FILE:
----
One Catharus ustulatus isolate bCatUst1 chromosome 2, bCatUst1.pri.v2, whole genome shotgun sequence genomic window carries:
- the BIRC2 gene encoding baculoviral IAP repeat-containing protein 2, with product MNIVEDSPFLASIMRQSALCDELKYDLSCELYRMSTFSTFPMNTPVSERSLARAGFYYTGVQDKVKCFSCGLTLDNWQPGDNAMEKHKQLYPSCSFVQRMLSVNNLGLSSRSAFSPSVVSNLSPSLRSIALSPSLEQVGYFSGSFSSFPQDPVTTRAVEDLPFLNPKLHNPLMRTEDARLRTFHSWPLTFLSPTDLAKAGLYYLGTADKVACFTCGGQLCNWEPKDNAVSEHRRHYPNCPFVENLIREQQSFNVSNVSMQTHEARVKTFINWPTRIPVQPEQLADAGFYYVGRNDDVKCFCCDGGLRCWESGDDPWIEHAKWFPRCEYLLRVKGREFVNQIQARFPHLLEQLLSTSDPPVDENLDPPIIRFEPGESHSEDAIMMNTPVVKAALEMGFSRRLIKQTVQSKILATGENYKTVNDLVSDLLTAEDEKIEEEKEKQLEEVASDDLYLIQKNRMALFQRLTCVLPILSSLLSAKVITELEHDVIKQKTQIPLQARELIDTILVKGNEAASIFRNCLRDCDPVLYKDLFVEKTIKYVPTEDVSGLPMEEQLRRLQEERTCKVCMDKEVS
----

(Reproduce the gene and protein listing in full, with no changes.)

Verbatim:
One Catharus ustulatus isolate bCatUst1 chromosome 2, bCatUst1.pri.v2, whole genome shotgun sequence genomic window carries:
- the BIRC2 gene encoding baculoviral IAP repeat-containing protein 2, with product MNIVEDSPFLASIMRQSALCDELKYDLSCELYRMSTFSTFPMNTPVSERSLARAGFYYTGVQDKVKCFSCGLTLDNWQPGDNAMEKHKQLYPSCSFVQRMLSVNNLGLSSRSAFSPSVVSNLSPSLRSIALSPSLEQVGYFSGSFSSFPQDPVTTRAVEDLPFLNPKLHNPLMRTEDARLRTFHSWPLTFLSPTDLAKAGLYYLGTADKVACFTCGGQLCNWEPKDNAVSEHRRHYPNCPFVENLIREQQSFNVSNVSMQTHEARVKTFINWPTRIPVQPEQLADAGFYYVGRNDDVKCFCCDGGLRCWESGDDPWIEHAKWFPRCEYLLRVKGREFVNQIQARFPHLLEQLLSTSDPPVDENLDPPIIRFEPGESHSEDAIMMNTPVVKAALEMGFSRRLIKQTVQSKILATGENYKTVNDLVSDLLTAEDEKIEEEKEKQLEEVASDDLYLIQKNRMALFQRLTCVLPILSSLLSAKVITELEHDVIKQKTQIPLQARELIDTILVKGNEAASIFRNCLRDCDPVLYKDLFVEKTIKYVPTEDVSGLPMEEQLRRLQEERTCKVCMDKEVS